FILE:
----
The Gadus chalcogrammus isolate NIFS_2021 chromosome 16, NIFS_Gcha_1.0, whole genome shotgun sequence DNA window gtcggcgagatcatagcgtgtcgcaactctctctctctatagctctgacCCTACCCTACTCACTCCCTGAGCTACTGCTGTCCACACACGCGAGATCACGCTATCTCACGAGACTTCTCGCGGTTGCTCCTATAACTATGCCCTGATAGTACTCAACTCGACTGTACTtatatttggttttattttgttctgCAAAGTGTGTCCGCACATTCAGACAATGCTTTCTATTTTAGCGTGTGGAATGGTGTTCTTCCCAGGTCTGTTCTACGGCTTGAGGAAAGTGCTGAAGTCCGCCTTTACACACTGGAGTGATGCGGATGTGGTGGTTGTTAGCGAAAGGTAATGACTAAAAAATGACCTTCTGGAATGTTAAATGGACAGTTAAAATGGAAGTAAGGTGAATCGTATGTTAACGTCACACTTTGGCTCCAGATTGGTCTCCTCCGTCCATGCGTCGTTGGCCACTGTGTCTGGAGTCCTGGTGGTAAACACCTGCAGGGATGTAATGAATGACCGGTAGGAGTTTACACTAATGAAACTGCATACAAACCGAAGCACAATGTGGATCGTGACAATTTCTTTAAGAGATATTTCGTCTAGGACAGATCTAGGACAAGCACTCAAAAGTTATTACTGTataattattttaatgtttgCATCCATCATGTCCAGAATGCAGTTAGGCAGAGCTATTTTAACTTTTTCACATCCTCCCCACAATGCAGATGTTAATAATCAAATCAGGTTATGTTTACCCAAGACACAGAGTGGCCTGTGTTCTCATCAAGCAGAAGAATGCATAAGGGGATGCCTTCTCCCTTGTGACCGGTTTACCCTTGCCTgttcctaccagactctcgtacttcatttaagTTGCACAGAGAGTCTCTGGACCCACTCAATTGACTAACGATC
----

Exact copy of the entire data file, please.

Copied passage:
The Gadus chalcogrammus isolate NIFS_2021 chromosome 16, NIFS_Gcha_1.0, whole genome shotgun sequence DNA window gtcggcgagatcatagcgtgtcgcaactctctctctctatagctctgacCCTACCCTACTCACTCCCTGAGCTACTGCTGTCCACACACGCGAGATCACGCTATCTCACGAGACTTCTCGCGGTTGCTCCTATAACTATGCCCTGATAGTACTCAACTCGACTGTACTtatatttggttttattttgttctgCAAAGTGTGTCCGCACATTCAGACAATGCTTTCTATTTTAGCGTGTGGAATGGTGTTCTTCCCAGGTCTGTTCTACGGCTTGAGGAAAGTGCTGAAGTCCGCCTTTACACACTGGAGTGATGCGGATGTGGTGGTTGTTAGCGAAAGGTAATGACTAAAAAATGACCTTCTGGAATGTTAAATGGACAGTTAAAATGGAAGTAAGGTGAATCGTATGTTAACGTCACACTTTGGCTCCAGATTGGTCTCCTCCGTCCATGCGTCGTTGGCCACTGTGTCTGGAGTCCTGGTGGTAAACACCTGCAGGGATGTAATGAATGACCGGTAGGAGTTTACACTAATGAAACTGCATACAAACCGAAGCACAATGTGGATCGTGACAATTTCTTTAAGAGATATTTCGTCTAGGACAGATCTAGGACAAGCACTCAAAAGTTATTACTGTataattattttaatgtttgCATCCATCATGTCCAGAATGCAGTTAGGCAGAGCTATTTTAACTTTTTCACATCCTCCCCACAATGCAGATGTTAATAATCAAATCAGGTTATGTTTACCCAAGACACAGAGTGGCCTGTGTTCTCATCAAGCAGAAGAATGCATAAGGGGATGCCTTCTCCCTTGTGACCGGTTTACCCTTGCCTgttcctaccagactctcgtacttcatttaagTTGCACAGAGAGTCTCTGGACCCACTCAATTGACTAACGATC